University Wits and English Drama

Topics: Christopher Marlowe, Thomas Kyd, Tragedy Pages: 3 (1215 words) Published: October 7, 2008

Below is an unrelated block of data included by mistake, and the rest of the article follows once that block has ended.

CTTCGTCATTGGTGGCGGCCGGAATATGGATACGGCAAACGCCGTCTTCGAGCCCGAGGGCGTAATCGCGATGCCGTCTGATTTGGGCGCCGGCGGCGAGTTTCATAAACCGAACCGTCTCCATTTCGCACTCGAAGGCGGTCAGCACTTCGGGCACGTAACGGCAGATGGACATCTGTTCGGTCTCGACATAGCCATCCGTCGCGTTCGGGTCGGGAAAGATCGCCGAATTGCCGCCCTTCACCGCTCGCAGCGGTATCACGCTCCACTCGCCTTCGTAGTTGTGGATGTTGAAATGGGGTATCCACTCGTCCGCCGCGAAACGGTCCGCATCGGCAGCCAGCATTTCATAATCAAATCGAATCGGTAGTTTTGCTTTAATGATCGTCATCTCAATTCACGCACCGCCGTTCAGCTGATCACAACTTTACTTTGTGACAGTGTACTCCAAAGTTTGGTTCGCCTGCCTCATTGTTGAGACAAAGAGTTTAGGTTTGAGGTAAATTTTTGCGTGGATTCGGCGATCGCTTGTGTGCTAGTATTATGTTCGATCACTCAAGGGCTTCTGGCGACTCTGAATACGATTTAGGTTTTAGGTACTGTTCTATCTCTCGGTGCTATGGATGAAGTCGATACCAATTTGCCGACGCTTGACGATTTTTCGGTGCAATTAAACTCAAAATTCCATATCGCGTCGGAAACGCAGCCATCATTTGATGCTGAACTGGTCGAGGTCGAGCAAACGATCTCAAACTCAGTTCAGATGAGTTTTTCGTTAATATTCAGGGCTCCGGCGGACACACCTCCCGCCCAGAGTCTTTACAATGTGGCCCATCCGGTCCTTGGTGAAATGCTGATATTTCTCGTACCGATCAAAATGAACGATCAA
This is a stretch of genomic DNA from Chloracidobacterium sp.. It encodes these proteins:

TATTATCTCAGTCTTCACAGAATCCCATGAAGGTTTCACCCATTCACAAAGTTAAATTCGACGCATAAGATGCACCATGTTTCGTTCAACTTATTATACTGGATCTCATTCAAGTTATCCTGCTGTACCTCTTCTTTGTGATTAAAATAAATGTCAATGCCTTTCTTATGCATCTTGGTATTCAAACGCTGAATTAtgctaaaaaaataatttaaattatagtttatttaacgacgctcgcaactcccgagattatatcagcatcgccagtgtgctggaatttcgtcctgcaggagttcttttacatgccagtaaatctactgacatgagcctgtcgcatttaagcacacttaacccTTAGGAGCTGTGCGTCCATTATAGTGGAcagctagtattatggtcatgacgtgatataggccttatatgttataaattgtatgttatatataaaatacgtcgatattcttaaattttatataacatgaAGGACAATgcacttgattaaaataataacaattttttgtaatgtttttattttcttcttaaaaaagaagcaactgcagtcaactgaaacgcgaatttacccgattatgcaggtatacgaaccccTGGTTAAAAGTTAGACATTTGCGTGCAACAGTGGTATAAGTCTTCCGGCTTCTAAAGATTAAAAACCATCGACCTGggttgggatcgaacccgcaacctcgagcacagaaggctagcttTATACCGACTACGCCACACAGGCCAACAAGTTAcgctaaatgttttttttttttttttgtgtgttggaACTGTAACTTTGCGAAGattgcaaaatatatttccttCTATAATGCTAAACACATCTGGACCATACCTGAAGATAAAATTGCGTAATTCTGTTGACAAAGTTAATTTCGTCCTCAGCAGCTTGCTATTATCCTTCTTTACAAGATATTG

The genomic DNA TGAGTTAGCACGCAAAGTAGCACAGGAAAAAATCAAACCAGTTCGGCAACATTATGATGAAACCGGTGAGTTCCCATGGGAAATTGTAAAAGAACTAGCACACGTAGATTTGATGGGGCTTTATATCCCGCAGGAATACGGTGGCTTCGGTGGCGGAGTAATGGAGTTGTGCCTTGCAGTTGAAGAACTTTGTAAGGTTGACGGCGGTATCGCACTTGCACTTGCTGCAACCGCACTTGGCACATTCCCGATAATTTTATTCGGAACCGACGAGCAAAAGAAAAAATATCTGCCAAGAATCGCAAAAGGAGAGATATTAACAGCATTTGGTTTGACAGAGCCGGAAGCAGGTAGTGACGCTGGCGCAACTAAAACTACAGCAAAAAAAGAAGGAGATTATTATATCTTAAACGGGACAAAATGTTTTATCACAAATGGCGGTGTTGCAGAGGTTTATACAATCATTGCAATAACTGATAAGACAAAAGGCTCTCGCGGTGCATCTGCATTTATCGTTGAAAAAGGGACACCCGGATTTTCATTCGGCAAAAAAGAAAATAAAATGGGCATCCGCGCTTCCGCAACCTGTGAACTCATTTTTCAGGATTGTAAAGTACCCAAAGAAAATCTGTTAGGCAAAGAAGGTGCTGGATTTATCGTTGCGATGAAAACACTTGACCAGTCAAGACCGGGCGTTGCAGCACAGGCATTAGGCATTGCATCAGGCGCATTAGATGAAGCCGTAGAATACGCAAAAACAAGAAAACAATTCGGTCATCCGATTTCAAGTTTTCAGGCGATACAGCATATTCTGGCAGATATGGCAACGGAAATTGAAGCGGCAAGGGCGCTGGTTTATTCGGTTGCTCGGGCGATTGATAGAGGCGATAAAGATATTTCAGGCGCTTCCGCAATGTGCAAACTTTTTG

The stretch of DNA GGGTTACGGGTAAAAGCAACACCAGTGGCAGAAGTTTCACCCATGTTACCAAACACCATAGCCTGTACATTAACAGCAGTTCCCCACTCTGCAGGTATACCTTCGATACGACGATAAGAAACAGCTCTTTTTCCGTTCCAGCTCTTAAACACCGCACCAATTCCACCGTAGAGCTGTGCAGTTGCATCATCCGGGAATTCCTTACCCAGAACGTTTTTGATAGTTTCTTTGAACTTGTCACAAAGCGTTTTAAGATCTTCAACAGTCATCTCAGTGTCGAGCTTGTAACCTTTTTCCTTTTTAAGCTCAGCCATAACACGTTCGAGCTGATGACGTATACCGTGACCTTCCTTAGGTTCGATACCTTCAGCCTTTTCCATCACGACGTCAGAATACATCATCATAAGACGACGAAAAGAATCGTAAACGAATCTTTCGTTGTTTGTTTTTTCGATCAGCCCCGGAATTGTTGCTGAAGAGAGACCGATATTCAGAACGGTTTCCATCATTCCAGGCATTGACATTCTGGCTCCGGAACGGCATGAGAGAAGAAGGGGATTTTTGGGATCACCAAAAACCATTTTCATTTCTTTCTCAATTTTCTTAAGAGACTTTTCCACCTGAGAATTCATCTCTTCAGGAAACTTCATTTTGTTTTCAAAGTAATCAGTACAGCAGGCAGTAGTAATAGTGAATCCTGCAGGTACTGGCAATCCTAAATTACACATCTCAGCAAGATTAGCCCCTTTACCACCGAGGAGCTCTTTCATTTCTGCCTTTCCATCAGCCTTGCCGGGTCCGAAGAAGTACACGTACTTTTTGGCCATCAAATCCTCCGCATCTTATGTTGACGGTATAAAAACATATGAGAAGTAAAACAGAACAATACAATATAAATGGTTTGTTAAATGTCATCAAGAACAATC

In the process of development, English Drama had already passed through religious, moral and artistic period when towards the closing years of the 16th century it fell, for further development, into the hands of a group of well educated scholars who are generally referred to as University Wits. They were responsible for providing Shakespeare the right foundation so as to raise English Drama to the highest point and make it the greatest literary force of the Elizabethan age. In the tradition of Drama that was received by the University Wits there was a marked tendency of realism in comedy and tragedy, and the consequent casting off of the personified characters of the Morality plays. But at the same time there was an attempt on the part of neo-classicists to give decorum and dignity to Drama, which gave rise to certain artificiality in diction and characterization. Looking at the English Drama before the coming of University Wits Allardyce Nicoll comments that the classical tragedy lacked emotion and movement; the tragic-comedy, in which there is a mingling of diverse elements, was a bit chaotic; the true comedy as in Roister Doister united Terentian and English ideals; and there was a crude sort of farcial comedy in the native interludes of Heywood. It was the endeavour of the University Wits to fuse all these characteristics. The great merit of the University Wits was that they united the different traditions – the classical and the native – that were prevalent in England. The classicists had form but no fire, and the popular drama had interest but no form. They succeeded in doing so with their poetry, passion and academic training. Their academic training and the translations of classical plays, the result of Renaissance’s revival of learning, brought the University Wits under the spell of great Roman dramatist like Seneca, Plautus and Terence. But the nationalism, individualism, hopes and aspirations of the Elizabethan age did not all them to slavishly follow...
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